But some of the larger baobabs across Africa have been dying in the past 10 years. No-one is quite sure why – there is no obvious disease reason. Researchers think the most likely cause is climate change, with increases in temperature and changes in rainfall pattern. If you’re having to carry 120 tonnes of water in your truck, we can imagine that significant changes in temperature and humidity might cause a degree of structural failure. But we’re happy to see that there are still of more modestly-sized specimens around the communities where we are going to be working.
In Africa, there are all sort of stories about baobab trees. Sometimes they are known as the “upside down tree”. Here’s one story about why that is…
Long long ago, the gods made the world. They made the sea and the land, and the mountains and the rivers. They made the plants and the animals. One day, feeling lonely, they made a talking tree. And they called it Baobab.
The tree delighted them. They watered it with the rains, they sent the sun to warm it. And the tree talked and talked and talked and talked.
But it didn’t talk about the warm sun or the gentle rain. Oh no! Instead the Baobab tree complained and moaned all day long. It always found something to be unhappy about. If it was hot weather, the Baobab tree wasn’t happy; when the cool breezes came, the Baobab tree grumbled; if it was wet, it was too wet; if it was dry, it was too dry. The Baobab tree always found something to complain about.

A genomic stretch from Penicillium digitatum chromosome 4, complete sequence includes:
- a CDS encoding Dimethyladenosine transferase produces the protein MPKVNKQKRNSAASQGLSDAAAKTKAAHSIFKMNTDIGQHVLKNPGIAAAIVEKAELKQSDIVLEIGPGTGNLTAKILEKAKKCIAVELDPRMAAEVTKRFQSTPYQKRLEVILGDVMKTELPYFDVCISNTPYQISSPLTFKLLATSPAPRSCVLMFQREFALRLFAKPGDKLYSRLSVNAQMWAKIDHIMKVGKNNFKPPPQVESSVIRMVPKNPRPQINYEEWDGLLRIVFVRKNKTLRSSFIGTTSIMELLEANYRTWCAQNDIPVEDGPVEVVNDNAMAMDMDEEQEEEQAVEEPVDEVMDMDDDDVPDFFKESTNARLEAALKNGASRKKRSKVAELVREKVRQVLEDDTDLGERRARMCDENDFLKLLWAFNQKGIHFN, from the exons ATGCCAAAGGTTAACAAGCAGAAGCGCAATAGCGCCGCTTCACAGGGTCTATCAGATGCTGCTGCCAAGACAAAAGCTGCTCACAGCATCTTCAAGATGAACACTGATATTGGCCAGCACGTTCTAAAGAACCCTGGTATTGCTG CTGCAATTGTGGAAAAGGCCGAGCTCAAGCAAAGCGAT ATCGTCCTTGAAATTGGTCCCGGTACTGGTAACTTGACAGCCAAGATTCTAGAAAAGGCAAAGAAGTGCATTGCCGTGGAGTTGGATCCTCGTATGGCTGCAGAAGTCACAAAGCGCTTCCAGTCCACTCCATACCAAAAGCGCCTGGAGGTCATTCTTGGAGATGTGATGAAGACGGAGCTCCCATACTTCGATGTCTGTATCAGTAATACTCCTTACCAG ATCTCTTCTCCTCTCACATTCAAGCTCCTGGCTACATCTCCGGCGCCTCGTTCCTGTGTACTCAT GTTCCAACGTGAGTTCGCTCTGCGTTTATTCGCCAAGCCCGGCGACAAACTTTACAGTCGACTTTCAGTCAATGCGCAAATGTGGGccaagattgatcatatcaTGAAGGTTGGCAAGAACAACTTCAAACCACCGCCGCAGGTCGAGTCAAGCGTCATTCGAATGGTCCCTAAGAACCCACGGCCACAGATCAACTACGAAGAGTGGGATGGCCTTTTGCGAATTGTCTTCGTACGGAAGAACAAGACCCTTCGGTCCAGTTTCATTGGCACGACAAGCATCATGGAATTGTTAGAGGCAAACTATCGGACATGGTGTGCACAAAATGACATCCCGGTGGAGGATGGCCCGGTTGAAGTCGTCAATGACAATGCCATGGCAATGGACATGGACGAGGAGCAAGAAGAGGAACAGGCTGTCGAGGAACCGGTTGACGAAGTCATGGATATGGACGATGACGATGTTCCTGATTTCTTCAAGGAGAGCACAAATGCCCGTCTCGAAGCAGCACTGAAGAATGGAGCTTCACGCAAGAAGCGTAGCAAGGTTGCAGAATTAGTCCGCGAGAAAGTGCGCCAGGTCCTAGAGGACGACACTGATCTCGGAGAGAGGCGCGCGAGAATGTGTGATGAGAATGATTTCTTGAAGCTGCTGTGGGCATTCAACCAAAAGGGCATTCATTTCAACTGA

And the gods could not finish their work of making the world without interruption. When they grew a forest of tall trees around the Baobab, it whined and wanted to be taller too. When they made the jacaranda and tulip trees with beautiful blue and orange flowers, it shouted about being so plain and green.
“Why did we ever make that tree?” The gods were furious. “If you don’t stop complaining, you’ll regret it,” they warned the Baobab. And then they made the mango tree and the jackfruit…
“I want soft juicy fruit,” yelled the Baobab. “Are you listening? I want fruit like that too.”
“STOP. We cannot stand it any longer,” cried the gods. “Stop talking.” And they grabbed the Baobab tree, and pulled it out of the ground. They turned it upside down, and stuffed the tree back into the earth, head first. The Baobab’s mouth was so full of soil, it could not say a word. So for the first time since it had been created, it was silent.
And nobody has ever heard the Baobab make a sound ever since.
Southern African legend